// "2. year: 2012"
// "3. isUsed: true"
// "4. transmission: manual"

With forEach, you are also able to get both object property name and property value for each Array entry. In addition, the callback function accepts up to four arguments: currentValue, index, array, thisArg. These arguments sometimes might be quite handy, like the index to set a flag or place an if statement.

Browser support: Supported in all browsers

2.2. for…of statement

The for...of statement will iterate over iterable objects, like an Array. So with the carKeys Array it will look like this:

for (let carKey of carKeys) {
  console.log(`${carKey}: ${car[carKey]}`)
}

// Output:
// "name: Audi"
// "model: A6"
// "year: 2012"
// "isUsed: true"
// "transmission: manual"

This is very similar to the for...in statement. The only difference is what they iterate over. And unlike the forEach method the for...in statement executes a code once per Array entry without any additional arguments.

Browser support: Some older browsers lacking support

2.3. for statement

The basic for statement that you’re probably already familiar with. If not,

The for statement creates a loop that consists of three optional expressions, enclosed in parentheses and separated by semicolons, followed by a statement (usually a block statement) to be executed in the loop.

- MDN

It can be used to iterate over just about anything (except the object, like the initial car). We can use it to loop over the carKeys Array.

for (let i = 0; i < carKeys.length; i++) {
  console.log(`${i}. ${carKeys[i]}: ${car[carKeys[i]]}`)
}

// Output:
// "0. name: Audi"
// "1. model: A6"
// "2. year: 2012"
// "3. isUsed: true"
// "4. transmission: manual"

With this approach, you also have the access to the property name, property value, and index all in one block. Another good thing about it is that you can break the loop when needed by using break statement.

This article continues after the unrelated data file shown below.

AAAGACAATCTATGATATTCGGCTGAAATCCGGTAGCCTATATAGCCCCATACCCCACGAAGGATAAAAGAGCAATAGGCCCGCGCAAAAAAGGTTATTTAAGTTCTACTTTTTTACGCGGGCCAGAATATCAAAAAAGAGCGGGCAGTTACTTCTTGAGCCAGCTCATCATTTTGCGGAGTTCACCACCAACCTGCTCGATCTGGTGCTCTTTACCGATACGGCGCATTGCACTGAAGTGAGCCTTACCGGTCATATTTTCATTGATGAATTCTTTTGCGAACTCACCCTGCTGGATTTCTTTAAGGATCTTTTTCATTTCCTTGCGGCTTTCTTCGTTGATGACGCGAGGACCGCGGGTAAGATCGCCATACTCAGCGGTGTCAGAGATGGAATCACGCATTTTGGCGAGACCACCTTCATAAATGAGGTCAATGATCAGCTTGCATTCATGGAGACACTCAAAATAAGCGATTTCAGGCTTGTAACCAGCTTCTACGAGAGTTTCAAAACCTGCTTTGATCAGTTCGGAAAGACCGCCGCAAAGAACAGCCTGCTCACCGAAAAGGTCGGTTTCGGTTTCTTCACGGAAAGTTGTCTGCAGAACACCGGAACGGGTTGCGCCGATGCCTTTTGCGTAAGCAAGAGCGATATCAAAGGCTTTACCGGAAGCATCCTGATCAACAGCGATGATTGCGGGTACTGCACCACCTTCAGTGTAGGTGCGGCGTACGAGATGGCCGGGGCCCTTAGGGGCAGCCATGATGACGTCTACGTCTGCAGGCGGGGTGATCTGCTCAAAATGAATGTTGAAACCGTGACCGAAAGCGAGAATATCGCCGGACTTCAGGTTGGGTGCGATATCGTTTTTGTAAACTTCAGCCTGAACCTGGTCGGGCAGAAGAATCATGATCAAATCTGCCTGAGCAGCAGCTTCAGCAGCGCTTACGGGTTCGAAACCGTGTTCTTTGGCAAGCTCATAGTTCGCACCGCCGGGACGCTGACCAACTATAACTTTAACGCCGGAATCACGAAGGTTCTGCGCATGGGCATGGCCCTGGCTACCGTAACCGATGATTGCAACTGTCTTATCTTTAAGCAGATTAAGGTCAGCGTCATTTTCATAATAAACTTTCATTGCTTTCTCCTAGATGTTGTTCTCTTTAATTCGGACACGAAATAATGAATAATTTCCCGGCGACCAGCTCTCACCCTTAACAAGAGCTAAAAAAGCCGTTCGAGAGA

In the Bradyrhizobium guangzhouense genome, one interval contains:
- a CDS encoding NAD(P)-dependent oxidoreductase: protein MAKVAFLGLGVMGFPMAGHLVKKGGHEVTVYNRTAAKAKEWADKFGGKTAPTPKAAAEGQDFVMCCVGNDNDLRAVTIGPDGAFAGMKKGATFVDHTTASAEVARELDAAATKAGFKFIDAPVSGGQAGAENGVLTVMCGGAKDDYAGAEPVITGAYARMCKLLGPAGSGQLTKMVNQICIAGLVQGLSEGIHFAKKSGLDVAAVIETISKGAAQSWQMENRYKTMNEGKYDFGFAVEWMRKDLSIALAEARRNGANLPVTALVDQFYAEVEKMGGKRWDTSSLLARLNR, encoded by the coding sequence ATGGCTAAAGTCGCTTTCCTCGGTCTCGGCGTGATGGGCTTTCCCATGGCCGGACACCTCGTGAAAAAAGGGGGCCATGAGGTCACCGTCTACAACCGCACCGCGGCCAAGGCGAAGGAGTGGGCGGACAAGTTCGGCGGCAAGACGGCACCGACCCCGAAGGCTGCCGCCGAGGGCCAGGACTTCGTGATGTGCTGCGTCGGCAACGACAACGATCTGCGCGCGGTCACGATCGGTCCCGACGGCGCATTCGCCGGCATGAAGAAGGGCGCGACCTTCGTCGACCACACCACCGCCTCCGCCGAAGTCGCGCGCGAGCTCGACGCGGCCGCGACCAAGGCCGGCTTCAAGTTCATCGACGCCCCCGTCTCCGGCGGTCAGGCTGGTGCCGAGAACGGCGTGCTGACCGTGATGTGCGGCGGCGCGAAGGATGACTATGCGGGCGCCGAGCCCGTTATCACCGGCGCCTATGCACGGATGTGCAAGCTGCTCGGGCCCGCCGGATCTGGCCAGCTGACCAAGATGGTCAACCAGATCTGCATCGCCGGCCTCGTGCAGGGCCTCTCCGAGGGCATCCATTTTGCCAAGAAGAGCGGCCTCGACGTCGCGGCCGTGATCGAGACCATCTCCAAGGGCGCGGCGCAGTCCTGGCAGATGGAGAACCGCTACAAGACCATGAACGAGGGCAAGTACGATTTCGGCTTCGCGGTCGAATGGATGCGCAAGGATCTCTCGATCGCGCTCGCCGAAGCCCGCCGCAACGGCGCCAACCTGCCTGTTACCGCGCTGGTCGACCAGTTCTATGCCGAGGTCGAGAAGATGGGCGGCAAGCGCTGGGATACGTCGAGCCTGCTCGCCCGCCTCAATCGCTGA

Browser support: Supported in all browsers

2.4. while loop

The last approach is to use the while statement.

The while statement creates a loop that executes a specified statement as long as the test condition evaluates to true. The condition is evaluated before executing the statement.

- MDN

It can be used as follows:

let i = 0
while (i < carKeys.length) {
  console.log(`${i}. ${carKeys[i]}: ${car[carKeys[i]]}`)
  i++
}

// Output:
// "0. name: Audi"
// "1. model: A6"
// "2. year: 2012"
// "3. isUsed: true"
// "4. transmission: manual"

It is quite similar to for statement. You have access to all the properties and values. As well as you are able to break the loop at any given point by using the break statement.

The thing that differs it from other loops, is that you can write custom condition for the next evaluation.

Browser support: Supported in all browsers

Performance tests

For performance comparison, all of the above approaches have been run with a benchmark test at jsbench.me playground.

A benchmark test takes an object with a hundred entries and runs it for each case.

The fastest approach is the forEach method. Performance test results can be viewed and tested at jsbench.me.

Object Iterate Performance Test Results

Tags:
js